• Agreed packages represent best value for money;
  • Joint packages can be agreed at one meeting;
  • Decision-making takes into account the budgetary position of all organisations;
  • Frequent and accurate budgetary monitoring by CS and Health;
  • Children and young people needs are met within County wherever possible;
  • The Multi-Agency Panel is designed to make funding decisions on joint packages of services for children. The panel will not consider service responses which are single agency, nor for equipment or adaptations;
  • Review arrangements will be agreed by panel as part of the decision making process, this will include a focus on the outcomes that were identified when the package was agreed;
  • Emergency decisions by Heads of Service can be taken outside of this panel process to meet immediate needs, and will be brought to the next meeting for longer-term multi-agency decision making.

Click here for further details about the MAP Panel.


5. Preparation for Adulthood

When developing a Transition Pathway Plan for a disabled young person who is looked after, at aged 15.75 years his or her mental capacity to manage his or her own affairs must be considered under the Mental Capacity Act 2005 and Mental Capacity Act Code of Practice. There also needs to be considerations to ensure a young person (aged 18 plus) residing in a care home have safeguards in places to prevent any Deprivation of Liberties (Deprivation of Liberties Code of Conduct)

The arrangements for transition should however commence at the 14th birthday or no later than the year 9 Education, Health and Care Plan Review. Please refer to Transition Pathways for Disabled Children Procedure. Some care leavers do not meet the criteria of the 0-25 Together Service and do not meet the eligibility criteria of the HCS i.e. Community Learning Disability Teams, Hertfordshire Partnership Trust Community Mental Health Teams, or Older People and Physical Disability Teams.

However they will have significant vulnerabilities and areas of need which are over and above the issue of maturation. These are commonly care leavers with moderate learning difficulties or with mental health issues, and as such that their ability to become independent is severely compromised.

In these circumstances a referral should be made to the relevant HCS Team, under the Care Act 2014 which stipulates that the local authority has a duty to provide support to children who are likely to have needs for care and support after becoming 18. Staff should refer to Cross service protocols delivering social care across service boundaries Joint Protocol and Transition Pathways for Disabled Children Procedure and the chapter on Care Leavers and Transition to Adulthood Procedure.

Disabled young people who meet the eligibility criteria of S&SS 0-25 Together Service, and who are in residential education, remain the full responsibility of S&SS rather than HCS until the end of the academic year in which they are 19 (this is a local Hertfordshire County Council agreement). The exception is for young people in receipt of Direct Payments, for example during the school holidays, where responsibility for those Payments remains with S&SS until the age of 18 years.

Disabled young people who are care leavers may have additional needs and there will be a need to liaise with Health & Community Services (HCS), to establish the transfer of case responsibility and placement funding to HCS, and to enable effective joint working practice for HCS and care leaving services.

Where young people aged 18+ in out of county residential placements need respite care during school holidays, these are provided by HCS. For young people placed within Herts, CS&SS retain responsibility for respite placements until the young person’s educational statement ends.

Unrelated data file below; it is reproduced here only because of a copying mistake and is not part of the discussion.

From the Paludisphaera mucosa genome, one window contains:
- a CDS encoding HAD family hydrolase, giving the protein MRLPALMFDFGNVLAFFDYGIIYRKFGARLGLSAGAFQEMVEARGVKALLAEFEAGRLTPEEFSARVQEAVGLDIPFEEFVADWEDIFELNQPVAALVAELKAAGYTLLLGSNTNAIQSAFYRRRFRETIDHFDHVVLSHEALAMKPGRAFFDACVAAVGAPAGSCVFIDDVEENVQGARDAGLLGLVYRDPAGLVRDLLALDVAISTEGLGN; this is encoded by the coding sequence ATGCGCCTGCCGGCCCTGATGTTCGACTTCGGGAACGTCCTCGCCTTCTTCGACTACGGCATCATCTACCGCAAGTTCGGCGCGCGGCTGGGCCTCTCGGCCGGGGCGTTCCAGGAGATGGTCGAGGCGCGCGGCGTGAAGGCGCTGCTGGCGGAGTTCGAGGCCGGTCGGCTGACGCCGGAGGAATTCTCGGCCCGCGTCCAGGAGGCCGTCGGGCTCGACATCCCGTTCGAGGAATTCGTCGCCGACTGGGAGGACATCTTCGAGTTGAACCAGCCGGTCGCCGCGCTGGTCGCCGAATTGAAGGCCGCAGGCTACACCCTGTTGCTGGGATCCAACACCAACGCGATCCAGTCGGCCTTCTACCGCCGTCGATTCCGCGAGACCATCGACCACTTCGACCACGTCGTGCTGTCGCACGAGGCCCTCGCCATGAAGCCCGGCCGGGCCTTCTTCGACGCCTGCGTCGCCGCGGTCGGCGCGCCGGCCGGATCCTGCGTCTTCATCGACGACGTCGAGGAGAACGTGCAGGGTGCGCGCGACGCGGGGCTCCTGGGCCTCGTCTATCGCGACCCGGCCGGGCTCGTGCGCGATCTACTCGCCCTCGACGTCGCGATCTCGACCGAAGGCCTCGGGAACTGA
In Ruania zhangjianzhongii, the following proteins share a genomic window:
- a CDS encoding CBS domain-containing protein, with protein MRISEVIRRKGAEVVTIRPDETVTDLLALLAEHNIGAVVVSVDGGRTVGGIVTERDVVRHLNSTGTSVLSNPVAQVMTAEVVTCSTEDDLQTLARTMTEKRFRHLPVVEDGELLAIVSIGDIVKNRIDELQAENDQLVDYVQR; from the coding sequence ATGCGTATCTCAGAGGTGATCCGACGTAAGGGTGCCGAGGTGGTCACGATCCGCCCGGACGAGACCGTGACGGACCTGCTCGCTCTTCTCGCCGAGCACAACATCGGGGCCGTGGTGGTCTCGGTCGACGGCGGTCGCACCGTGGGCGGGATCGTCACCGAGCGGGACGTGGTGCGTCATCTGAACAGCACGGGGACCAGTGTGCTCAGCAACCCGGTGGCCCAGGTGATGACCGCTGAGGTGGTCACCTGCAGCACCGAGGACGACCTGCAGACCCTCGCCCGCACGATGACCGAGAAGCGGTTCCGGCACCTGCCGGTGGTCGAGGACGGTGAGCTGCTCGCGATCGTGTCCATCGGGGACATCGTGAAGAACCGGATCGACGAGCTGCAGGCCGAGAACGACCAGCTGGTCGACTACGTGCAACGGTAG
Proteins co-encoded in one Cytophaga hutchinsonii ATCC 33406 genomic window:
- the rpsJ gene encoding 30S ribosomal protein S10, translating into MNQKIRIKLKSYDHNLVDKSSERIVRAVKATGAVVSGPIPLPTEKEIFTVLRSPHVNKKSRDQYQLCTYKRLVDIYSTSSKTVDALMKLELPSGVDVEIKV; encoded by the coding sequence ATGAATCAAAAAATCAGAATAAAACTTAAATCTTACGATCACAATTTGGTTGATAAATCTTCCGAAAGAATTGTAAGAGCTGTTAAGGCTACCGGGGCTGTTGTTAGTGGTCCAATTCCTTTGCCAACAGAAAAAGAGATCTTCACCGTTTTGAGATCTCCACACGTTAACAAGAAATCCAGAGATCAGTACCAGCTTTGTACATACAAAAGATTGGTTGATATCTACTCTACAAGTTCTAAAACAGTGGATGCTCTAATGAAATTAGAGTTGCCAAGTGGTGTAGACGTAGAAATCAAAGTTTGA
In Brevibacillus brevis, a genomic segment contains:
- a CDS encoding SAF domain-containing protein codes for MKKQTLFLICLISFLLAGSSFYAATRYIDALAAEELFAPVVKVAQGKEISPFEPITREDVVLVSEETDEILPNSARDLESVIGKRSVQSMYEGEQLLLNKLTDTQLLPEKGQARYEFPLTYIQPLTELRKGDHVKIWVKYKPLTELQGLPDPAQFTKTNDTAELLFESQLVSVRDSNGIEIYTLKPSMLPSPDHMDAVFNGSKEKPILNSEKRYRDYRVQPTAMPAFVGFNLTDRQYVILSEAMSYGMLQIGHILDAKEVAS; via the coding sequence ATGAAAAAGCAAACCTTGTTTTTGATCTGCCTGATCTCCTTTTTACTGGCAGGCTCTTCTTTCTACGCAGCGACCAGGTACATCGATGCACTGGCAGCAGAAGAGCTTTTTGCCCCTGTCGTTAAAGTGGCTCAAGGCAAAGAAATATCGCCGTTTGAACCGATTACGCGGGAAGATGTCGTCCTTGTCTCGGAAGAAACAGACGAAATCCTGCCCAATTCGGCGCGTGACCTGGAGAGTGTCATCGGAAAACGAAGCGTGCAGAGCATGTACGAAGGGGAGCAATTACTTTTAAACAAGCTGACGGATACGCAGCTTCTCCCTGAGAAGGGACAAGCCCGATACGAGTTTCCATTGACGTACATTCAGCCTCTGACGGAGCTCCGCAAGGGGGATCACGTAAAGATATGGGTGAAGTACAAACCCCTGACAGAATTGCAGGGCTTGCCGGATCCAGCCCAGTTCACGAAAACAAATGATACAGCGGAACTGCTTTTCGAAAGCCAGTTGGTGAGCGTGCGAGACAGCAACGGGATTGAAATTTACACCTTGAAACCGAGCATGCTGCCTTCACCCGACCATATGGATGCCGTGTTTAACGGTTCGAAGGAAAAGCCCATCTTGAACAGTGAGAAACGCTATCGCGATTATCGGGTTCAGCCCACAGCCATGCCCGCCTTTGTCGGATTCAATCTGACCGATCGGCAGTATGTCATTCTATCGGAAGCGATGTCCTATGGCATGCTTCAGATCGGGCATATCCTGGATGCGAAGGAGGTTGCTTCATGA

See also Managing Disability Allowances for Children Looked After and Staying Put Supported and Staying Put Lodgings.


6. Occupational Therapy Assessments for Disabled Children - under review

Occupational Therapy to children (and adults) is a service provided under part 2 of the Chronically Sick and Disabled Persons Act (1970). An assessment for a child’s need for assistance in arranging adaptations, or provision of additional facilities, to promote their safety, comfort or convenience, is an assessment under part 2 of that Act. Hertfordshire Community NHS Trust provides the Children's Occupational Therapy Service in Hertfordshire. This has information for service users and professionals.

For further details regarding the HAP panel, including the application process, please view the Disabilities - Adaptations for People with Disabilities page on Compass.


7. Local Offer and Hertfordshire Additional Needs Database

The Local Offer describes the Special Education Needs and Disability (SEND) Service 0-25. Hertfordshire S&SS is required by the 1989 Children Act to keep a database of the children and young people with disabilities and additional needs who live in the county. There are many kinds of disability or additional needs. Some of these needs can be seen, and some not seen and the level of severity can vary enormously.

Hertfordshire has implemented this legal requirement, and updated and modernised the database in line with recent guidance. The parents' views on the needs of their child is the information required for children and young people to join the database, and medical examination and opinion is no-longer required.

The Hertfordshire Additional Needs Database (HAND) has been developed by a group of parent representatives, voluntary organisations and representatives from S&SS. This group will continue to guide and monitor the development of HAND.

See also:SEN and Disability (SEND) 0-25: Local Offer.


Appendices

Click here to view Appendix 1: 0-25 Panel Workflow

Click here to view Appendix 2: Appeals Process for 0-25 Together Panel

Click here to view Appendix 3: New Ways Targeted Support Packages - under review

End